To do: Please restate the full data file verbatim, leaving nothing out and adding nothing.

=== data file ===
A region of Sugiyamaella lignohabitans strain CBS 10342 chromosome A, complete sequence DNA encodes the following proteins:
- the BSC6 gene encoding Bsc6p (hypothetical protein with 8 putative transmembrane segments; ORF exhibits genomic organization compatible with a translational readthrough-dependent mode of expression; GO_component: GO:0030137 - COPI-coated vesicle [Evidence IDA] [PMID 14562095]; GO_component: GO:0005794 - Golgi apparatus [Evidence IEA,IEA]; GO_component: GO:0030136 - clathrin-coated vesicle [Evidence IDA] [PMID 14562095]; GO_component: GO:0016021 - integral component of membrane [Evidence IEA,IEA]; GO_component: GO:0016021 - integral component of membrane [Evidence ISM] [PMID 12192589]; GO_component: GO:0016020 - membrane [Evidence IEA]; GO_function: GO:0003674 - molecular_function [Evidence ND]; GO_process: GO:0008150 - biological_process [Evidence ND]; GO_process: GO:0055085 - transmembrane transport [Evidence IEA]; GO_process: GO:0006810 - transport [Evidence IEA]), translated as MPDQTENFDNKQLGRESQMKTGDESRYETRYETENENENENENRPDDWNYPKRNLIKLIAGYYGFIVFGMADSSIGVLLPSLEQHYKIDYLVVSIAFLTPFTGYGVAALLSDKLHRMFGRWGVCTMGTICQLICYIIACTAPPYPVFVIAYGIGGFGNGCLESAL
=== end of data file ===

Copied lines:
A region of Sugiyamaella lignohabitans strain CBS 10342 chromosome A, complete sequence DNA encodes the following proteins:
- the BSC6 gene encoding Bsc6p (hypothetical protein with 8 putative transmembrane segments; ORF exhibits genomic organization compatible with a translational readthrough-dependent mode of expression; GO_component: GO:0030137 - COPI-coated vesicle [Evidence IDA] [PMID 14562095]; GO_component: GO:0005794 - Golgi apparatus [Evidence IEA,IEA]; GO_component: GO:0030136 - clathrin-coated vesicle [Evidence IDA] [PMID 14562095]; GO_component: GO:0016021 - integral component of membrane [Evidence IEA,IEA]; GO_component: GO:0016021 - integral component of membrane [Evidence ISM] [PMID 12192589]; GO_component: GO:0016020 - membrane [Evidence IEA]; GO_function: GO:0003674 - molecular_function [Evidence ND]; GO_process: GO:0008150 - biological_process [Evidence ND]; GO_process: GO:0055085 - transmembrane transport [Evidence IEA]; GO_process: GO:0006810 - transport [Evidence IEA]), translated as MPDQTENFDNKQLGRESQMKTGDESRYETRYETENENENENENRPDDWNYPKRNLIKLIAGYYGFIVFGMADSSIGVLLPSLEQHYKIDYLVVSIAFLTPFTGYGVAALLSDKLHRMFGRWGVCTMGTICQLICYIIACTAPPYPVFVIAYGIGGFGNGCLESAL